The purpose of the new funding opportunity announcement, RFA-OD-17-004 for Intensive Longitudinal Analysis of Health Behaviors: Leveraging New Technologies To Understand Health Behaviors (U01), is to establish a cooperative agreement network to collaboratively study factors that influence key health behaviors in the dynamic environment of individuals, using intensive longitudinal data collection and analytic methods. Importantly, progress has been slow and frustrating in translating knowledge of the brain to new and more effective treatments for human brain diseases such as severe mental disorders. In fact, severe mental disorders, which include psychotic disorders, are brain diseases that are not only devastating because they result in severe disruptions that occur early in life, but, for many, the course of illness is progressive, leading to chronic debilitation and early mortality. Thus the need to accelerate knowledge about the factors that trigger (or increase or decrease the likelihood) of manic and psychotic episodes, and to translate this knowledge to more effective treatment interventions, is critical. The primary goal of the proposed ?Robust Predictors of Mania and Psychosis? is to identify biological, environmental, and social factors that trigger dangerous mental states, particularly mania and psychosis, in individuals known to be at risk for these conditions. The eventual goal of this work is to provide quantifiable and predictable information that can be used to scaffold biological observations and tailor intervention strategies to maximize efficacy at the individual level. We first develop models to predict conventional clinical measures specific to psychosis and mania using (1) digital, low- to-minimal burden interactions through smartphones and wearables (Aim 1), and (2) measures extracted from face and voice during in-person clinical interactions (Aim 2), work which leverages existing data we have already collected. We will next collect one hundred person-years of pseudo-continuous multivariate behavioral data from one hundred individuals with a psychotic disorder, to further test and validate our early observations in a wider array of individuals with affective and non-affective psychotic disorders, who are likely to experience illness fluctuations within a one-year timeframe, employing several strategies to optimize participant engagement (Aim 3). We will also perform, as a representative example, a study comparing sleep, energy expenditure, and mania symptoms over time, using data obtained in the first three aims, to quantify how the relationship between energy expenditure and energy perception varies across our study population in ways that could have important consequences for health behaviors (Aim 4). The main goals of this project are thus to acquire high quality, temporally dense behavioral, cognitive, and clinical data on an important cohort of young adult patients, not only to facilitate future investigations linking these behavioral change points to neurobiological processes but also as a precursor to more effective, targeted therapeutics, such as real-time interventions that could be delivered based on dynamic factors in an individual's environment.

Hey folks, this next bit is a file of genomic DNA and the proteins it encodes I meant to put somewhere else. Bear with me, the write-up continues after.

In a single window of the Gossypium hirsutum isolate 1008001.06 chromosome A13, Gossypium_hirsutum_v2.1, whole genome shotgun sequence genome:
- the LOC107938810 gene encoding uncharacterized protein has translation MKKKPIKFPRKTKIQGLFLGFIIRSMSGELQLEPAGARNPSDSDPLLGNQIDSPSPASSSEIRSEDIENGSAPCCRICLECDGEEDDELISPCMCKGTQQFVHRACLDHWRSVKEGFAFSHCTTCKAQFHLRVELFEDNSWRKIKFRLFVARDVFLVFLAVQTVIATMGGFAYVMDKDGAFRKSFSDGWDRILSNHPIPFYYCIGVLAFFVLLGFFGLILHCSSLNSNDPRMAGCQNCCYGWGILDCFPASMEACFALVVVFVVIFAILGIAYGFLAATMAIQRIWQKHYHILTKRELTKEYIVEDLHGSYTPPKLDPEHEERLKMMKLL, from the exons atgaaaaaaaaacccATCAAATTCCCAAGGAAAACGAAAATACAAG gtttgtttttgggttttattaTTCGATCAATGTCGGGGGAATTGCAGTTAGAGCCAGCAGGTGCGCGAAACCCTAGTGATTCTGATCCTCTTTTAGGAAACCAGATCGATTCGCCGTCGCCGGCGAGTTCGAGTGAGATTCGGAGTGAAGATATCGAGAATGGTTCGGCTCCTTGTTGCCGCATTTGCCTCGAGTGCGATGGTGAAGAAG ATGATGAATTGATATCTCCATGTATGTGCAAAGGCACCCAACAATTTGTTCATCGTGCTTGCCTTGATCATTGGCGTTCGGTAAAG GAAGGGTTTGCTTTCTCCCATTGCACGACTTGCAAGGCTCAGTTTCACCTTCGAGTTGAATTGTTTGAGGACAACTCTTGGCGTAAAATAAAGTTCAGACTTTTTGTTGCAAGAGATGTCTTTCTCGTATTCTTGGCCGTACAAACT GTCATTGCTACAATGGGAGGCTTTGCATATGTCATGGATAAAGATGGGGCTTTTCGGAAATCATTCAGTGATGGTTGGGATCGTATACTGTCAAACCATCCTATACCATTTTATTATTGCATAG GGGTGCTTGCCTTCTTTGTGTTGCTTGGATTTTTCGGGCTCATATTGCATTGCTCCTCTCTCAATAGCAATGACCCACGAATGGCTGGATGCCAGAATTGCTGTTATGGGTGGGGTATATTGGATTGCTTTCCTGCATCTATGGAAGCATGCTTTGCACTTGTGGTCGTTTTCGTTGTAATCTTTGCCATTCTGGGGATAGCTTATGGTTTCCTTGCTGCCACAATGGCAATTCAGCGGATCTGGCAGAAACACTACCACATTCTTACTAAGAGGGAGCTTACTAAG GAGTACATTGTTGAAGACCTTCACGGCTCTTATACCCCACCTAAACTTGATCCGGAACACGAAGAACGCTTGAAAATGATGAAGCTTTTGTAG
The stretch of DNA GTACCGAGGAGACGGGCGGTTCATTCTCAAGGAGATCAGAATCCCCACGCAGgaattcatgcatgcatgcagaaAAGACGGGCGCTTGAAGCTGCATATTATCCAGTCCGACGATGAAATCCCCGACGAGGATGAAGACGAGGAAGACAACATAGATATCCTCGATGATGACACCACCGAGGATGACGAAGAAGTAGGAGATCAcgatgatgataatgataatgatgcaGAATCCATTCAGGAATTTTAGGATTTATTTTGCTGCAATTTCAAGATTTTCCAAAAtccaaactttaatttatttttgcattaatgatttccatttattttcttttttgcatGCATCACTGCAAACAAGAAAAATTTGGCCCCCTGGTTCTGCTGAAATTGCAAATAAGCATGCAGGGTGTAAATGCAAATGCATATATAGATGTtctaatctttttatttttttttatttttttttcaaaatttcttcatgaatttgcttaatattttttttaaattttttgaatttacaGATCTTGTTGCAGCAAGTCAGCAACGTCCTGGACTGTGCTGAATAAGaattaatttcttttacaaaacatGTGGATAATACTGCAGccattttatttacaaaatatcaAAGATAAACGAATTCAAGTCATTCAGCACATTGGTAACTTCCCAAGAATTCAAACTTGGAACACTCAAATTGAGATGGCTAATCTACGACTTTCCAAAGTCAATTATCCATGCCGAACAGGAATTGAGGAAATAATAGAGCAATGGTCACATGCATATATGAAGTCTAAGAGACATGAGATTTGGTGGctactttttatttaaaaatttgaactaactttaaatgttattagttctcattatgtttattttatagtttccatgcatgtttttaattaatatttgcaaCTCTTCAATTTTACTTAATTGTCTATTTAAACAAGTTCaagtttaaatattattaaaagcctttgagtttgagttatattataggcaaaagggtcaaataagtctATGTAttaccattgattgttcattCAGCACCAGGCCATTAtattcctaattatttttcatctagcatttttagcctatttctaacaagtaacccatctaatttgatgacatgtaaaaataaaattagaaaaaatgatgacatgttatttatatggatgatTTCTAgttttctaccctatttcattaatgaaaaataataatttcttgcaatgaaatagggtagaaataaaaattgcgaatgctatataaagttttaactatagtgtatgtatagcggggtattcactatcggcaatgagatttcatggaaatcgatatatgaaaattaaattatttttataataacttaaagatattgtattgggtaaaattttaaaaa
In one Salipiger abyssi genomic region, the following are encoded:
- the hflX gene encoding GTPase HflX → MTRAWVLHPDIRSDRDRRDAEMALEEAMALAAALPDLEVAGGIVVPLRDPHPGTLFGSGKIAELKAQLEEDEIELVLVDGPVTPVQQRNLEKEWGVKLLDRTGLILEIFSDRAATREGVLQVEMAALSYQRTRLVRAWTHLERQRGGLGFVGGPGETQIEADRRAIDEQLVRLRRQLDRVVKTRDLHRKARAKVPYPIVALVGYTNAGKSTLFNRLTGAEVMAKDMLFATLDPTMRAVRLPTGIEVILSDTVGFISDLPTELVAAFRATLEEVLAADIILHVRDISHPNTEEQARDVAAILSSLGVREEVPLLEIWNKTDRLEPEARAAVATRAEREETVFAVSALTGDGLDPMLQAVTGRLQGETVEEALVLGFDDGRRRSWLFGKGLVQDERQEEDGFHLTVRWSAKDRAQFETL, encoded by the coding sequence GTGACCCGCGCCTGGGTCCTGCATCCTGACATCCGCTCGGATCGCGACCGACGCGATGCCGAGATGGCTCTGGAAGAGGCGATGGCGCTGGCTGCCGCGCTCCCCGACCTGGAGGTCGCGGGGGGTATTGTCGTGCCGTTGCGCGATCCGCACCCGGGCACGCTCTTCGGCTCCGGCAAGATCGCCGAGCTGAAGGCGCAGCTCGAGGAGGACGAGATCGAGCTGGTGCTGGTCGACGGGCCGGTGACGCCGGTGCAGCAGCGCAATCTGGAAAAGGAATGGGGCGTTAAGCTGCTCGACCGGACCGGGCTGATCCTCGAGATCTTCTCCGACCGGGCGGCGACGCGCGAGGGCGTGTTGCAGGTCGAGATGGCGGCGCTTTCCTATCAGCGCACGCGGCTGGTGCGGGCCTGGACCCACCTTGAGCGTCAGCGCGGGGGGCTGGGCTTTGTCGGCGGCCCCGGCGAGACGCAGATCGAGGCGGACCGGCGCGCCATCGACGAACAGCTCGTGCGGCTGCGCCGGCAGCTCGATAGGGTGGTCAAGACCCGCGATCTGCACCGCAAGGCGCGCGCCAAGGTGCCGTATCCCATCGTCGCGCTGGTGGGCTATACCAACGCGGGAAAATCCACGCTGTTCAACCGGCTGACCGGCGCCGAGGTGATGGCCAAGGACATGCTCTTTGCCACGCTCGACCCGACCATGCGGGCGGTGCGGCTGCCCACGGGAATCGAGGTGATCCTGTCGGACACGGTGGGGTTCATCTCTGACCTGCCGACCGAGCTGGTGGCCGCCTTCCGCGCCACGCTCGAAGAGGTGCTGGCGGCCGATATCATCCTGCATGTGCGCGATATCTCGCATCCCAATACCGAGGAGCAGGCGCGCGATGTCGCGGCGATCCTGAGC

Public Health Relevance

The main goal of the proposed ?Robust predictors of mania and psychosis? is to identify biological, environmental, and social factors that trigger dangerous mental states, particularly mania and psychosis, in individuals known to be at risk for these conditions by acquiring high quality, temporally dense, longitudinal behavioral data, and using machine learning approaches to iteratively identify factors that increase or decrease the likelihood of these conditions. We focus on early psychosis (both affective and non-affective psychosis), which is a critical time period when there are fewer confounds such as prolonged medication exposure and chronicity, and when early intervention strategies will be most effective, prior to the progression that often leads to debilitating and chronic illnesses, to great suffering, and to an enormous public health problem and economic burden. By developing predictors for mania and psychosis from smartphone, wearable, and audio- video data and then testing these predictors over 100 person-years in individuals with active psychotic disorders, the data collected will make it possible to identify specific factors in the physical, social, and/or built environment that facilitate or hinder healthy behaviors in early psychosis and bipolar disorder and lay the groundwork for tailored intervention strategies that fully account for these factors to maximize efficacy at the individual level.

National Institute of Health (NIH)
National Institute of Mental Health (NIMH)
Research Project--Cooperative Agreements (U01)
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Special Emphasis Panel (ZRG1)
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Ferrante, Michele
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Mclean Hospital
United States
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